THE TRIP TO TEXAS, 1848-1849
NOVEMBER 21, 1848.--Having made all needful prepara-
tions for a winter's tour in Texas and a visit to my old col-
lege classmate, Guy M. Bryan, I started for Bellevue this cold raw
morning with bag and baggage, taking with me Cyrus Thompson
to return the horses and buggy. At 4 P. M. took the cars for
Sandusky City, arriving there at supper. In the evening with
Joseph Williams to hear the Hutchinson Family sing their
Wednesday, 22.--Spent with Dr. L-- and friend Lane and
doing chores. Evening at a division of "the Sons [of Tem-
Thursday, 23.--Railroad to Mansfield. Thence by stage to
Mount Vernon. Saw Miller Moody (an old classmate) at a small
village nine miles from Mount Vernon, keeping a dirty tavern and
looking "hard"; a fit sequel to his college life.
Friday, 24.--Stage to Columbus; a cold, rainy day; roads
"mud and slush." Farnham and a queer girl (a silversmith's
daughter in Columbus) for company.
[The rest of November and the first week of December were
spent at Columbus, visiting his mother and sister, paying calls,
and reading new books. His uncle, Sardis Birchard, arrived
December 3, and a row in the Legislature held their attention.
Both sides were stubborn and "possibly no organization this
Thursday, [December] 7.--Making final preparations for our
departure; bidding good-bye to friends, "posting up" in legis-
lative views, etc., etc. [At] 7 P. M. Uncle Birchard, Rev. Henry
Richards, an Episcopal clergyman, gifted with a liberal share
of the free and easy qualities, and a crowd of us take the stage
for Springfield. A pleasant moonlight evening, but showery after
236 RUTHERFORD BIRCHARD HAYES
midnight. From Springfield railroad to Cincinnati, reaching there
at 10:30 A. M.
Friday, 8.--Tumbled into quarters at the Pearl Street House;
outside coating of dirt scrubbed off. Find friend Jones as warm-
hearted and joyful as ever. Evening with Jones at the theatre;
stupid, except old Logan. A goodish, or ratherish, or rather-
some goodsome panorama of the sea views about Newport.
Saturday, December 9.--Raining "multitudinously." Slip out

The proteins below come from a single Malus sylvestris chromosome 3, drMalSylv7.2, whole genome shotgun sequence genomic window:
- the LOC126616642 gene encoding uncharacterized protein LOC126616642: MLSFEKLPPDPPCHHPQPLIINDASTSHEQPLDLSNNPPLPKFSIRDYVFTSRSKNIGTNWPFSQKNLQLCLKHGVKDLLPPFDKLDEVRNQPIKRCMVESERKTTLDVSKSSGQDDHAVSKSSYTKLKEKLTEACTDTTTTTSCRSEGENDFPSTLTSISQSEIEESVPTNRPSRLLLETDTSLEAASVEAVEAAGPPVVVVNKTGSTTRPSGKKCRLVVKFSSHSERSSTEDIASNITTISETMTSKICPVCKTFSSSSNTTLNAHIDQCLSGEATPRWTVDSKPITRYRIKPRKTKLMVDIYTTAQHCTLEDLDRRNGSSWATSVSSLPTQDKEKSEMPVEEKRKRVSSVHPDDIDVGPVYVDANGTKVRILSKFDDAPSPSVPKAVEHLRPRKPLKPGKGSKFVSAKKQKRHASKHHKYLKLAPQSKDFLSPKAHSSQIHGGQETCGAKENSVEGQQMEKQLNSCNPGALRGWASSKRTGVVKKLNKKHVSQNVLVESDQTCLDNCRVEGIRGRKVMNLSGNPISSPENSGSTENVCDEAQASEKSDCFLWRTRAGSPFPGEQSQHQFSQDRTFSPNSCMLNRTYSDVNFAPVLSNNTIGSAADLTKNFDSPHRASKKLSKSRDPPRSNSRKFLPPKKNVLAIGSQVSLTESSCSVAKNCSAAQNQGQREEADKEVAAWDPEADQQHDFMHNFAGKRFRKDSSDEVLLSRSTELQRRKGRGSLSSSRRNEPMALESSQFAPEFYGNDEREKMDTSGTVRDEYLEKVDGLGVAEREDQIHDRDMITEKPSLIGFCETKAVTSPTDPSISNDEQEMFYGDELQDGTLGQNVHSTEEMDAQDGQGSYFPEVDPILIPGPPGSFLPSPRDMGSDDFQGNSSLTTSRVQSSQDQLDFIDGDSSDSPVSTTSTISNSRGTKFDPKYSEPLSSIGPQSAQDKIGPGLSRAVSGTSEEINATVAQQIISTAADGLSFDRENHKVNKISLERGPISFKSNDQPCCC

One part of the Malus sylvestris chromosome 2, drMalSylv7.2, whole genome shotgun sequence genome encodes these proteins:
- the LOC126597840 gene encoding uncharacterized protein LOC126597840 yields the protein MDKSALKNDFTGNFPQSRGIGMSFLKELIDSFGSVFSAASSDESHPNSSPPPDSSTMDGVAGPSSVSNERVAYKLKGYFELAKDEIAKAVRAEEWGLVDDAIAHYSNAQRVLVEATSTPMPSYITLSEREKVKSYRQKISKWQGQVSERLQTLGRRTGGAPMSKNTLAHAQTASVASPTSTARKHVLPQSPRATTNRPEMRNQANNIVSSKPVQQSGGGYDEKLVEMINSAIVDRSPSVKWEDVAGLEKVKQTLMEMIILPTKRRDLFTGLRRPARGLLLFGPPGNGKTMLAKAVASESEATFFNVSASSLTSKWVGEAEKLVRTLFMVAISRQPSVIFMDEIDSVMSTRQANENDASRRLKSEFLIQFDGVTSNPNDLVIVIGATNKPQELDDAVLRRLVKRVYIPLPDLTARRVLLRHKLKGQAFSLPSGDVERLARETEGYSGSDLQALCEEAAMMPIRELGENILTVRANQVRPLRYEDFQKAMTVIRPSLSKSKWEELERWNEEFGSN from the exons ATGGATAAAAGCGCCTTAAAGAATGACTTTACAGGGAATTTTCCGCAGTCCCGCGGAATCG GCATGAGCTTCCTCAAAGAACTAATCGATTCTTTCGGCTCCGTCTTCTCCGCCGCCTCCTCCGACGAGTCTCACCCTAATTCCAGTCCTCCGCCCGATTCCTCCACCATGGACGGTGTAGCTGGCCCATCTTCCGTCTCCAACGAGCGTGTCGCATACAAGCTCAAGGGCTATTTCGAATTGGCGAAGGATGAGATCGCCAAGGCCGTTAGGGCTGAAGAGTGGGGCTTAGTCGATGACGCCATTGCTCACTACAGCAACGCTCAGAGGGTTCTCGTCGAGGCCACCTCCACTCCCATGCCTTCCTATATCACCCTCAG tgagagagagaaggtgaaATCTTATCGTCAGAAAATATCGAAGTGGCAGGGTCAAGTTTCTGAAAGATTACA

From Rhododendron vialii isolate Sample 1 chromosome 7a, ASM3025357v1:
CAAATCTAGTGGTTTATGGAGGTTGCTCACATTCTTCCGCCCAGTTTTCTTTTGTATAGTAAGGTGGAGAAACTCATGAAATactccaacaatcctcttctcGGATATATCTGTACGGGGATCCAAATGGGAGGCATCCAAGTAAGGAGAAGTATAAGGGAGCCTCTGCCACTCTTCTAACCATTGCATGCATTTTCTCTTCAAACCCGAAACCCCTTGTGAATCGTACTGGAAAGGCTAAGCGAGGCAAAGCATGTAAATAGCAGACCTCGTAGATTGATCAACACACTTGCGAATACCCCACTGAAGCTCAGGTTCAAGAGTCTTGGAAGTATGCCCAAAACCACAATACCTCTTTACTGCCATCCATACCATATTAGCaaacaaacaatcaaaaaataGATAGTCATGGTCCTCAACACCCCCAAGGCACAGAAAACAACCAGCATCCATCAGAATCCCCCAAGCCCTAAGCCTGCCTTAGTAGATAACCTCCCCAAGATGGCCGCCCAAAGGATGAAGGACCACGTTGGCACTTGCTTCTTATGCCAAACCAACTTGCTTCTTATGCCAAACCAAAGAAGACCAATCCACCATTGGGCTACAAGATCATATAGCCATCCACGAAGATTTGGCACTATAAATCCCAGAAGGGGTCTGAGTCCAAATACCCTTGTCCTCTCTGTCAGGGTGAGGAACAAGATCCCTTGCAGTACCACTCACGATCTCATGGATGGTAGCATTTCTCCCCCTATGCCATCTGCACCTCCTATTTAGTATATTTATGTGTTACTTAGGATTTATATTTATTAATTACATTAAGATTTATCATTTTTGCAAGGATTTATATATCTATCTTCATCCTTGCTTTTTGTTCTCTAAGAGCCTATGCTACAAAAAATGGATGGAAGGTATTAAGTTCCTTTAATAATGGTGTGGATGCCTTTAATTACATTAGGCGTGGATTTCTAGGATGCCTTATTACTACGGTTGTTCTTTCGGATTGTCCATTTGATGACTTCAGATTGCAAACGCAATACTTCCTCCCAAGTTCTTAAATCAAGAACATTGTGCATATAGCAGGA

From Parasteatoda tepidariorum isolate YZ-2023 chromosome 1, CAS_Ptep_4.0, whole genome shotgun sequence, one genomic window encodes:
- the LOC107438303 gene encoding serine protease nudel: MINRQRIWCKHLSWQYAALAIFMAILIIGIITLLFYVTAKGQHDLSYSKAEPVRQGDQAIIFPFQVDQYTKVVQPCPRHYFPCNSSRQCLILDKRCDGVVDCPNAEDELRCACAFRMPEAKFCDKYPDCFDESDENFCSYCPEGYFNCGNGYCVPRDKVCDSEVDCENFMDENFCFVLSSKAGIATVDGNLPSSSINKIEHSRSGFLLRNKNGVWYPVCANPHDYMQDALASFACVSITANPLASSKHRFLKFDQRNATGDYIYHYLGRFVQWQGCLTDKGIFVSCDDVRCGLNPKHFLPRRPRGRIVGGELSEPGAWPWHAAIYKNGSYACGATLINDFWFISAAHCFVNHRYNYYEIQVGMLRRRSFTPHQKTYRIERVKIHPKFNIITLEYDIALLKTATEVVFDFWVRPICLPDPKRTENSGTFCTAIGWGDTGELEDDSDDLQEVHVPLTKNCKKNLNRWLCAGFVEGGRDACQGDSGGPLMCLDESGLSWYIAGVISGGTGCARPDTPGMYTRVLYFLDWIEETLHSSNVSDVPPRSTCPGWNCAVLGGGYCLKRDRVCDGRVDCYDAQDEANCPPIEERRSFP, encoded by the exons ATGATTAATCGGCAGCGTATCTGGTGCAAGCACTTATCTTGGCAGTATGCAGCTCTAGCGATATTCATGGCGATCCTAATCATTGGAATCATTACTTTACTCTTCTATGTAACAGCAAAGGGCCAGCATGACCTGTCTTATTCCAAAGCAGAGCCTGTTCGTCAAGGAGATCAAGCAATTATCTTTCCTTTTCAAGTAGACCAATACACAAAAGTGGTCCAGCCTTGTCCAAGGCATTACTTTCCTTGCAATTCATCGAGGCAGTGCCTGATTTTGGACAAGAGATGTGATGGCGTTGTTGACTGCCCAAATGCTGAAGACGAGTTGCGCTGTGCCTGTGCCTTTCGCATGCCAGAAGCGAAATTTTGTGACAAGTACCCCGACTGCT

between showers and buy an umbrella; run over the "yaller-
kivered" literature at a "literary depot," falsely so called, but
finding nothing "taking" am not taken in. Pore listlessly over
the "Sketch Book" until "dine." Evening spent with Stem and
lady at Mr. Erner's.
Sunday, 10.--Cold and cloudy but no rain. Heard Mr. Blake
at Christ Church. Same old voice, gestures, and expression of
phiz as when I last heard him at Gambier. Our travelling com-
panion, Mr. Richards, read service. Dine with Geo. W. [Jones]
at Miss M. Johnson's. A delightful little family gathering.
How exquisitely she looked! Evening at Mr. Erner's.
Monday, 11.--Cold, but bright and pleasant winter weather.
Visit the slaughter pens where "blood flows like water," only
more so. Visit Covington with Jones. See McNickle. [Observe]
the funeral of an Odd [Fellow], a Son [of Temperance], and a
Mason, attended by all those orders. Call at Governor More-
head's to see Miss E. "Love's labor lost" (no love either).
Ditto, P. M., up street in the city. Tea and evening with uncle
of Miss-. All night with George W [Jones]. Ring lost and
Tuesday, 12.--Engage passage to New Orleans on the steamer
Moro Castle. Call on Miss Johnson. Buy "Now and Then,"
Dickens' "Christmas Tales" and "Italy," Bulwer's "Last of the
Barons," etc. A lovely day. All Fourth Street swarming with
the fashion. Sup [and] sleep on board.--Mem: Never pay
your fare until your boat is off. Steamboats never start on the
river until forty-eight hours after time.
Wednesday, 13.--As bright a day as ever opened. Up at
the old court-house heard Storer arguing the Hathaway lunacy
THE TRIP TO TEXAS, 1848-1849 237
case. Saw French, Hoadly, and Collins. Ten minutes before
4 P. M. leave Cincinnati. A clear cold evening; scenery "of the
kind we read of." The hills on both banks fold gracefully to
the river. Play chess with a stranger, Mississippian; quits, or
"game and." Make the acquaintance of Isaac Larmon, a rough,
shrewd Kentuckian, now living at Madrid Bend in Tennessee;
also an old Connecticut Yankee who boasts his temperate habits